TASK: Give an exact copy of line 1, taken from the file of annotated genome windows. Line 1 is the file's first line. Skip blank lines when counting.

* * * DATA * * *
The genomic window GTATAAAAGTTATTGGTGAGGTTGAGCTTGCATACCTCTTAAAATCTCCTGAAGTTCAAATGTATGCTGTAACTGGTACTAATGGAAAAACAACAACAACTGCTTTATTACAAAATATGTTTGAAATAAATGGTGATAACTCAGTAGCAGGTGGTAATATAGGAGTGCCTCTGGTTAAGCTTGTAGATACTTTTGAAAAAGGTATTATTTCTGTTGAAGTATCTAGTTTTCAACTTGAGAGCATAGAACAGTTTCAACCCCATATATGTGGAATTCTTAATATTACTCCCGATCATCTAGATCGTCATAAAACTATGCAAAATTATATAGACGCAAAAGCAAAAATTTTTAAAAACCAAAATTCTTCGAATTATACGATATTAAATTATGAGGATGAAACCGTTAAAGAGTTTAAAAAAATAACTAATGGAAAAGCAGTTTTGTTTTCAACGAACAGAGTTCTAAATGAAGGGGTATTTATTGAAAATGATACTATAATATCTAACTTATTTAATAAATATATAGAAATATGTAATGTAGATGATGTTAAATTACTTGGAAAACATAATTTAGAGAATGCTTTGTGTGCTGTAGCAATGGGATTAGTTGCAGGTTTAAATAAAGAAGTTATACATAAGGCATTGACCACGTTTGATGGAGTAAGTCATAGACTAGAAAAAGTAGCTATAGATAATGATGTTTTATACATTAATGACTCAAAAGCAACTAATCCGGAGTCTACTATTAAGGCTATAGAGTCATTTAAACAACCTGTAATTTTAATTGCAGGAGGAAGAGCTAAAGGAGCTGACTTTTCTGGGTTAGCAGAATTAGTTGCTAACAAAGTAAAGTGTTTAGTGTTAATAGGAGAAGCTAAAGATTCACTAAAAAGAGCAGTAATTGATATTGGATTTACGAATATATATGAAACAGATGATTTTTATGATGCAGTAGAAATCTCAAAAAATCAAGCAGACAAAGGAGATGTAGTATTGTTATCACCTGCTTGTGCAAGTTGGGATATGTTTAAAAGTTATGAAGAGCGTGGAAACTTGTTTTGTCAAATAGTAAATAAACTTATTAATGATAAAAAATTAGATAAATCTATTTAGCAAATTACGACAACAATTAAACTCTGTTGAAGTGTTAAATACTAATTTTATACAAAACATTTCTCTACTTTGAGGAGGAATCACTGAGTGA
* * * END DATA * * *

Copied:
The genomic window GTATAAAAGTTATTGGTGAGGTTGAGCTTGCATACCTCTTAAAATCTCCTGAAGTTCAAATGTATGCTGTAACTGGTACTAATGGAAAAACAACAACAACTGCTTTATTACAAAATATGTTTGAAATAAATGGTGATAACTCAGTAGCAGGTGGTAATATAGGAGTGCCTCTGGTTAAGCTTGTAGATACTTTTGAAAAAGGTATTATTTCTGTTGAAGTATCTAGTTTTCAACTTGAGAGCATAGAACAGTTTCAACCCCATATATGTGGAATTCTTAATATTACTCCCGATCATCTAGATCGTCATAAAACTATGCAAAATTATATAGACGCAAAAGCAAAAATTTTTAAAAACCAAAATTCTTCGAATTATACGATATTAAATTATGAGGATGAAACCGTTAAAGAGTTTAAAAAAATAACTAATGGAAAAGCAGTTTTGTTTTCAACGAACAGAGTTCTAAATGAAGGGGTATTTATTGAAAATGATACTATAATATCTAACTTATTTAATAAATATATAGAAATATGTAATGTAGATGATGTTAAATTACTTGGAAAACATAATTTAGAGAATGCTTTGTGTGCTGTAGCAATGGGATTAGTTGCAGGTTTAAATAAAGAAGTTATACATAAGGCATTGACCACGTTTGATGGAGTAAGTCATAGACTAGAAAAAGTAGCTATAGATAATGATGTTTTATACATTAATGACTCAAAAGCAACTAATCCGGAGTCTACTATTAAGGCTATAGAGTCATTTAAACAACCTGTAATTTTAATTGCAGGAGGAAGAGCTAAAGGAGCTGACTTTTCTGGGTTAGCAGAATTAGTTGCTAACAAAGTAAAGTGTTTAGTGTTAATAGGAGAAGCTAAAGATTCACTAAAAAGAGCAGTAATTGATATTGGATTTACGAATATATATGAAACAGATGATTTTTATGATGCAGTAGAAATCTCAAAAAATCAAGCAGACAAAGGAGATGTAGTATTGTTATCACCTGCTTGTGCAAGTTGGGATATGTTTAAAAGTTATGAAGAGCGTGGAAACTTGTTTTGTCAAATAGTAAATAAACTTATTAATGATAAAAAATTAGATAAATCTATTTAGCAAATTACGACAACAATTAAACTCTGTTGAAGTGTTAAATACTAATTTTATACAAAACATTTCTCTACTTTGAGGAGGAATCACTGAGTGA